A shopkeeper once told me, “Being allowed to help a traveller, what more a Muslim traveller, is God’s way of answering my prayers.” <3

5. The hijab protects the woman, and is a reminder that Allah is always close.

Often, other female travellers will share stories of how they sometimes get harassed on the streets and by other male travellers. My interactions with the men I meet while travelling have overwhelmingly been respectful. Some occasionally get cheeky but, hey, I appreciate that’s all done in good fun with no malicious intent.

Wearing the hijab means that I don’t get persuaded to engage in activities I may otherwise regret. I steer away from activities such as pub crawling or having a night out in the streets that could lead to undesirable consequences. It sends out a clear signal to others that I’m not to be messed with. :P

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The hijab also acts as a subconscious reminder to me that I am never alone. In moments of despair, of doubt and also in moments of joy, I’ve realised that I will touch my hijab to reassure myself that Allah is always, always close. It keeps me centred. It keeps my vision clear.

Allah is always with me.

6. We are not defined by our circumstances, but how we act within the circumstances.

Admittedly it’s not all rainbows and butterflies on the road. I have had occurrences when ignorant people scoff at me about my hijab.

In Sevilla, an elderly man came up to me while I was walking alone in the national park. He spoke in Spanish, pointed to my hijab and gestured to me to take it off. Taken aback, I quickly recovered and smiled at him. I shook my head, tried to smile as genuinely as possible and walked away.

I was riled up about it initially, and kept harping on the incident as I continued my walk. I started to doubt the journey and my capacity as a Muslim. Should I have fought back? Should I have said something?

But I quickly realised that I shouldn’t make that one incident affect my entire trip or my opinion of people. I shrugged it off, said a prayer for the man, and decided that I was going to enjoy my trip to the fullest anyway. A couple of minutes later, while exploring a fair that was happening nearby, another man gestured to me, held out his hand, gave me a handful of caramelised nuts and then waved me away with the kindest of smiles.

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These back to back incidents were a powerful reminder – you cannot control how things end or how others treat you, but you can sure control how you treat yourself and how you react in the face of undesirable situations.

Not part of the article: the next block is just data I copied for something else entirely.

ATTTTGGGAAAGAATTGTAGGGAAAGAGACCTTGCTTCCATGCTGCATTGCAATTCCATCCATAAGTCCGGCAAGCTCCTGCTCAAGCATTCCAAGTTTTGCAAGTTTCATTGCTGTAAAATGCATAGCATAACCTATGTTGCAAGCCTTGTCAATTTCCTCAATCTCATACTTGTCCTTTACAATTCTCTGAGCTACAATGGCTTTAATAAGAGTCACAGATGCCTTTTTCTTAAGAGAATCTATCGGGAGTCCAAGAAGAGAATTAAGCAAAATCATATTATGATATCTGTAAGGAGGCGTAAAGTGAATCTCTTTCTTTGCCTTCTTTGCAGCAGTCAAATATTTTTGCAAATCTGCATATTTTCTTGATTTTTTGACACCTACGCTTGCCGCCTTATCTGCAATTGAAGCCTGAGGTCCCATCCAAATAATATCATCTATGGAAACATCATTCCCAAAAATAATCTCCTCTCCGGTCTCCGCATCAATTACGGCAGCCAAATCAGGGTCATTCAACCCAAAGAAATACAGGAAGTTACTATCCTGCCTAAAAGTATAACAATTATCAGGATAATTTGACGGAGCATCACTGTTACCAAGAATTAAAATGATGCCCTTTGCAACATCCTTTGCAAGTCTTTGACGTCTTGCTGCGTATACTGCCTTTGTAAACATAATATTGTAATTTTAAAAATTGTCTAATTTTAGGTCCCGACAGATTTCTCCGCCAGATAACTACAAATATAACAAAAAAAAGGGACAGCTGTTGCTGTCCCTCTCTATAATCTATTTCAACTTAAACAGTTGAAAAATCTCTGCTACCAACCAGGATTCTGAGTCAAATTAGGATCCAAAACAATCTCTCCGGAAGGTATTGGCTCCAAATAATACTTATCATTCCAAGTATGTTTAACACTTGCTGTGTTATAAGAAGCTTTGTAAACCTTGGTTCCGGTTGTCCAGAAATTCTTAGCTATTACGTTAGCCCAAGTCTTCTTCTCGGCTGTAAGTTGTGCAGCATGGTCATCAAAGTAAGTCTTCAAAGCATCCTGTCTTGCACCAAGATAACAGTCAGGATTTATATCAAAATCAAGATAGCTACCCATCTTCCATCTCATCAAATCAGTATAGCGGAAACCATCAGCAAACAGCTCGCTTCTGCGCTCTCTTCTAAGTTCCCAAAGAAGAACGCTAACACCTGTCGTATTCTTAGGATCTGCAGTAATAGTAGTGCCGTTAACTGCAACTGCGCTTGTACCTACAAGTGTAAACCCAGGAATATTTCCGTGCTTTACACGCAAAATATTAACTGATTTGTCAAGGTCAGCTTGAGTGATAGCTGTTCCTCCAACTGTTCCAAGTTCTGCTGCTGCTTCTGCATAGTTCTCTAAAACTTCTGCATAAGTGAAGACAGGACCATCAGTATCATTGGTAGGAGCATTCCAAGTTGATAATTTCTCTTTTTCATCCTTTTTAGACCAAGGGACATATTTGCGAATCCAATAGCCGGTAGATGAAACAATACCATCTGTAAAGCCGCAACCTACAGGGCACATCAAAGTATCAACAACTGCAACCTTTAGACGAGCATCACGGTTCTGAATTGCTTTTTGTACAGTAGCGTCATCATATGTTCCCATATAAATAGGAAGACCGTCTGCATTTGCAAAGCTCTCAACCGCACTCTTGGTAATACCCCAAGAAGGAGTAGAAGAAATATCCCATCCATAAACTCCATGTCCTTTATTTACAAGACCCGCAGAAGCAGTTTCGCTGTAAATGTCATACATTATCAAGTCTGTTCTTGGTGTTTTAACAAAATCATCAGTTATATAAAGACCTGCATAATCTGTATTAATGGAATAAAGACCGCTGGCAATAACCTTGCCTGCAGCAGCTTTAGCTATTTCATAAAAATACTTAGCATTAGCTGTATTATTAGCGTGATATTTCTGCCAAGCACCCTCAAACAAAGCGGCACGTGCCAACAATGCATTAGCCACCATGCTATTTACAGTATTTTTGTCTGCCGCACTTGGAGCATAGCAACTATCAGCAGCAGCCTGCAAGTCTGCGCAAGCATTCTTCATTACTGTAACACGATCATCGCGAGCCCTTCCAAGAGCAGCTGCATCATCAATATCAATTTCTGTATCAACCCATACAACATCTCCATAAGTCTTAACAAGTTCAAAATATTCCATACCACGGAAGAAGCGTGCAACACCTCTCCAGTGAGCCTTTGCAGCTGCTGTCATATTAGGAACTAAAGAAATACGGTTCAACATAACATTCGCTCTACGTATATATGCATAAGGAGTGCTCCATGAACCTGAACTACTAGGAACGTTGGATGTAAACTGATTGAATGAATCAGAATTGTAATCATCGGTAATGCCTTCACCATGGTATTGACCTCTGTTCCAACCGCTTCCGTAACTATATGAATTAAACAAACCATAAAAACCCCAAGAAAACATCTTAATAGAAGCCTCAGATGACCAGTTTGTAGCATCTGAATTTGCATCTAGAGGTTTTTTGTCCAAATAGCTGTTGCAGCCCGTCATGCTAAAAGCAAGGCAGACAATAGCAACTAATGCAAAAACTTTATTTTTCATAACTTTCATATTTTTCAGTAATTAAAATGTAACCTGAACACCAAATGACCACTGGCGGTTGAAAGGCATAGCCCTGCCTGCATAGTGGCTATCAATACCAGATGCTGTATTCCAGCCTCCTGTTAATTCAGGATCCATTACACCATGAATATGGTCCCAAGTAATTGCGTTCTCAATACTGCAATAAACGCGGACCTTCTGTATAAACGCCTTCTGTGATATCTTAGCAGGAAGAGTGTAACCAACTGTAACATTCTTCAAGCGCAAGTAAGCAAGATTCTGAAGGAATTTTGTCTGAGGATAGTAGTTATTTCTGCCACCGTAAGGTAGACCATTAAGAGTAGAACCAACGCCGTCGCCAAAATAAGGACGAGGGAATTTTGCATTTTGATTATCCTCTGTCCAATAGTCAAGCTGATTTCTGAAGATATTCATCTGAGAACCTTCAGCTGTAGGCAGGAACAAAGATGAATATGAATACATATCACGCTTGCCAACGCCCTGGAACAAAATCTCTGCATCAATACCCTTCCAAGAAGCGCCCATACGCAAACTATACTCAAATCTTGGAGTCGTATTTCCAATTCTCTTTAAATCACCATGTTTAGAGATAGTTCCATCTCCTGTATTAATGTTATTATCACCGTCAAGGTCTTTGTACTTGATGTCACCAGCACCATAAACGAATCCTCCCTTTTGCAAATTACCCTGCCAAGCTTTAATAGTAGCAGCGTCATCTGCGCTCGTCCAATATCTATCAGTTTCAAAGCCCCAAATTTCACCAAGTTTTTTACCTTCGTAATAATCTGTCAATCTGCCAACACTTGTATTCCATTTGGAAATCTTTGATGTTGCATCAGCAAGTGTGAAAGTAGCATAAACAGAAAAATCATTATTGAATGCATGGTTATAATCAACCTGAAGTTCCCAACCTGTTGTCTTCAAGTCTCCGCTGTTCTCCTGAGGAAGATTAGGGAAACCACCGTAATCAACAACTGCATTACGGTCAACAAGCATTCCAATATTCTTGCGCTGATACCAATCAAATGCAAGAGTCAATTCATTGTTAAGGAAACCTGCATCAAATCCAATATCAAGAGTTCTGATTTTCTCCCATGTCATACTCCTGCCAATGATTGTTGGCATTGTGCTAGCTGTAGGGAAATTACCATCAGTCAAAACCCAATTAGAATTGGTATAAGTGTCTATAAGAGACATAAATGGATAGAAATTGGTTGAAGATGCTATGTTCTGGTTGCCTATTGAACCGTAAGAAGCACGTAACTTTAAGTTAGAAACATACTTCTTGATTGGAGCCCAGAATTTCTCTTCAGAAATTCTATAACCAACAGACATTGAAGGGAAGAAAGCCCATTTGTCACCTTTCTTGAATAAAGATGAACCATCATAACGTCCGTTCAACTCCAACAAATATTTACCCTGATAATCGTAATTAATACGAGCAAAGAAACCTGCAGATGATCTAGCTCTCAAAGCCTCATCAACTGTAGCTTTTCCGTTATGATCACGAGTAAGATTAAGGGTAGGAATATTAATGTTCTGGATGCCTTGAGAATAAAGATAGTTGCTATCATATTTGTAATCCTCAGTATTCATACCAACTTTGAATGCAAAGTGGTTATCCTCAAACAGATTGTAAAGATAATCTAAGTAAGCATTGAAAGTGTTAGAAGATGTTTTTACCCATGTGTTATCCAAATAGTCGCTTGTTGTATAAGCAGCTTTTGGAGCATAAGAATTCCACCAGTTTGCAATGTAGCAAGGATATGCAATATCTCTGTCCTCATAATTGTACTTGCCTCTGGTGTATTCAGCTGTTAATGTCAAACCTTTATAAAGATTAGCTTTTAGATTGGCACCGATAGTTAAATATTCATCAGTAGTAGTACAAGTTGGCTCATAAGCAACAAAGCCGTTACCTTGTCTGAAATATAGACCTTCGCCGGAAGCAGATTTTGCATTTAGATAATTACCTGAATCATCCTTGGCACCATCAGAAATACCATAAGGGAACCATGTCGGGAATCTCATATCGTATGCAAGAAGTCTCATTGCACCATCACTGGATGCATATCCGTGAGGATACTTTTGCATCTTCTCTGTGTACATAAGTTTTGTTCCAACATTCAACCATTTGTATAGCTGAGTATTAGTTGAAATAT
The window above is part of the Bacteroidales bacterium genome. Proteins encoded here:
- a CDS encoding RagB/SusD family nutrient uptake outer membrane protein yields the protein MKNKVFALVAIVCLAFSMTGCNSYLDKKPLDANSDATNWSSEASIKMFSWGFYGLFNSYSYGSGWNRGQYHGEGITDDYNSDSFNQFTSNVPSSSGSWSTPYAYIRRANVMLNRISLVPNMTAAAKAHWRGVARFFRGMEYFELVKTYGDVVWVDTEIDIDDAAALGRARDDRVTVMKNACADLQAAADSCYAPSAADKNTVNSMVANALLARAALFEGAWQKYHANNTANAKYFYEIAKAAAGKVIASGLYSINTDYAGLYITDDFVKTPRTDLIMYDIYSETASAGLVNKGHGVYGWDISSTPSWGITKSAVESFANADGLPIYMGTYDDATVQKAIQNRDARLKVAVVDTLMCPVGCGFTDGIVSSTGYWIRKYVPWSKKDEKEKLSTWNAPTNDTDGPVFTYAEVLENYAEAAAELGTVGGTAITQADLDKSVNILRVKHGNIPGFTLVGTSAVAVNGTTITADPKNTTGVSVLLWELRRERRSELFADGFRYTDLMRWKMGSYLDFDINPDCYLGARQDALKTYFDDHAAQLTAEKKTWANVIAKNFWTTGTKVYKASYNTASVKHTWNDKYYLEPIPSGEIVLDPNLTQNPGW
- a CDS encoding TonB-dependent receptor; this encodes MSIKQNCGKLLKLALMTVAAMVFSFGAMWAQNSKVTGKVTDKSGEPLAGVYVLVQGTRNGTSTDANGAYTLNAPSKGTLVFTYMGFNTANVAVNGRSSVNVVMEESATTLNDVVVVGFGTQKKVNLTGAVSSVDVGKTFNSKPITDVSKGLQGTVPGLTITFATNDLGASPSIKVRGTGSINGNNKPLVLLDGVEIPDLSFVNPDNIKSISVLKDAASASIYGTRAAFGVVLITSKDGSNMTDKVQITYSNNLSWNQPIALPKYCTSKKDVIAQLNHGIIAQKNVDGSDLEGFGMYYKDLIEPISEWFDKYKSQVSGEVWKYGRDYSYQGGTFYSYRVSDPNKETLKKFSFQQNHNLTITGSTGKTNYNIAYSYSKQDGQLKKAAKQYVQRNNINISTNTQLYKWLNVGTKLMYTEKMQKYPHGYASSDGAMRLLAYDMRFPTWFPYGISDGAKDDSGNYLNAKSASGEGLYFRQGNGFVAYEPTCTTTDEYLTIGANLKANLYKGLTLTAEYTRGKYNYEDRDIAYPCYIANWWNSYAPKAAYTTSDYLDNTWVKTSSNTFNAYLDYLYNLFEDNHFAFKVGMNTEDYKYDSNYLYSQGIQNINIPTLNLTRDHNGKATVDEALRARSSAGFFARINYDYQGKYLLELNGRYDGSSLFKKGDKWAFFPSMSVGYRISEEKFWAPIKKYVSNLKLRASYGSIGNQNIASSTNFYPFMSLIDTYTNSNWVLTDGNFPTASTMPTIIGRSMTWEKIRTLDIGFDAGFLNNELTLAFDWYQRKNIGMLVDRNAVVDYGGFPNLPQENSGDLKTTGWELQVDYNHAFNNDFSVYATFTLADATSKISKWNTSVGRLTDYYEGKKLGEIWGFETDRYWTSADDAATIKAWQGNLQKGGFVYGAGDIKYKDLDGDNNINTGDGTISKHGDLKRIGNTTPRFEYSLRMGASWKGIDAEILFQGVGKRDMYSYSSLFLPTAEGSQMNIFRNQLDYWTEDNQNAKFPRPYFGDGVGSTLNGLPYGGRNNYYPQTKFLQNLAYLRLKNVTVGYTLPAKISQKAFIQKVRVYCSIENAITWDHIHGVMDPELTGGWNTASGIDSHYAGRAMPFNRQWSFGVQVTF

7. I am more than my hijab. 

Lastly, and a lesson very close to my heart.

I have learnt and embraced the fact that I am a person, with my own quirks and interests, with a mind and a personality to live for.

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My hijab is my obligation to God and an ode to my faith, something I do so willingly from the heart, but it by no means strips me of my person and my ability to give back to the world.

The hijab has added value and dimensions to my identity, not drown it.

Travelling solo allowed me to learn so much about myself. It has opened up doors of insight that had me appreciate the complex being that I am, as I navigate through this world.

I may not know exactly where I’m going, but I’m exactly at where I’m meant to be.

Lots of love,
Atikah Amalina
@thetudungtraveller

——

Feel free to share this with your friends if you found this helpful, or if you know anyone out there who could use the push! :)

P.s.: Travel doesn’t necessarily have to be done alone for it to be impactful – it can be done with friends too! Have you always wanted to travel the world? Are you looking for other like-minded individuals who love to travel too? Are you more interested to travel and learn about the world, instead of just checking off a holiday list?

We would love you to join us at WW Conversations, where you will meet other kindred spirits, and have the opportunity to be a part of intimate and cozy sharing sessions with us as we talk about travel, personal empowerment and food.

Female or male, Muslim or non-Muslim, Singaporean or not – it doesn’t matter. We’re all about building a family of beautiful souls. 

Community

“Ohana means family, and family means no one gets left behind.”

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Being family means we support one another in good and bad times. It means giving each other the space and opportunities to experience, learn and grow.

Being family means acting out ‘love’ as a verb. It means sharing resources, knowledge and experiences.

It’s saying ‘I trust you’.

At Wandering Wonderers , that’s what we are about. We’re building a family – a community of like-minded people who are passionate about living their best lives. People who understand that learning, unlearning and relearning are part of a lifelong process, that seeking help is not a sign of weakness but a sign of strength, and who appreciate that collaboration with other beautiful souls is to be valued above competition.

We’re all given unique gifts and strengths. Male or female, Muslim or non-Muslim, Singaporean or not – it doesn’t matter – it’s time to come together and share the love.

Lots of love,
Atikah & Asha

Rainbows for Batam 2014

R4B 2014

What is this about?

After two successful runs, RainbowsforBatam is back this year!

RainbowsforBatam is a self-initiated project executed by individuals with lots of love to give and lots of willingness to learn, unlearn and relearn.